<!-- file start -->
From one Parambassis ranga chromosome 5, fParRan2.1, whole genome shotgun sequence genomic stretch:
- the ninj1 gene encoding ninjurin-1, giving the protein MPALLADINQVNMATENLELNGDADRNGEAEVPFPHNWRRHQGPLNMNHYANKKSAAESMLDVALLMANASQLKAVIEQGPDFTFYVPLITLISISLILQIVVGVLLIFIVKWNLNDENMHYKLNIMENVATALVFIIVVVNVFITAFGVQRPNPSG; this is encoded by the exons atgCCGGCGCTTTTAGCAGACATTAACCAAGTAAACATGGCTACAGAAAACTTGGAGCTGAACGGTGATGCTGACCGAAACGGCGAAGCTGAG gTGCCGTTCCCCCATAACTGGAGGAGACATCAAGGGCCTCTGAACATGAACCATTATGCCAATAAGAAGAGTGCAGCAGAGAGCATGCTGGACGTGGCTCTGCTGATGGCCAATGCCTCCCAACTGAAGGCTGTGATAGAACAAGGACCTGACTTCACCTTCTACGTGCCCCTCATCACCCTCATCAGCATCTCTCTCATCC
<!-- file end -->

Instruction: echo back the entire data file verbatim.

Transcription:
From one Parambassis ranga chromosome 5, fParRan2.1, whole genome shotgun sequence genomic stretch:
- the ninj1 gene encoding ninjurin-1, giving the protein MPALLADINQVNMATENLELNGDADRNGEAEVPFPHNWRRHQGPLNMNHYANKKSAAESMLDVALLMANASQLKAVIEQGPDFTFYVPLITLISISLILQIVVGVLLIFIVKWNLNDENMHYKLNIMENVATALVFIIVVVNVFITAFGVQRPNPSG; this is encoded by the exons atgCCGGCGCTTTTAGCAGACATTAACCAAGTAAACATGGCTACAGAAAACTTGGAGCTGAACGGTGATGCTGACCGAAACGGCGAAGCTGAG gTGCCGTTCCCCCATAACTGGAGGAGACATCAAGGGCCTCTGAACATGAACCATTATGCCAATAAGAAGAGTGCAGCAGAGAGCATGCTGGACGTGGCTCTGCTGATGGCCAATGCCTCCCAACTGAAGGCTGTGATAGAACAAGGACCTGACTTCACCTTCTACGTGCCCCTCATCACCCTCATCAGCATCTCTCTCATCC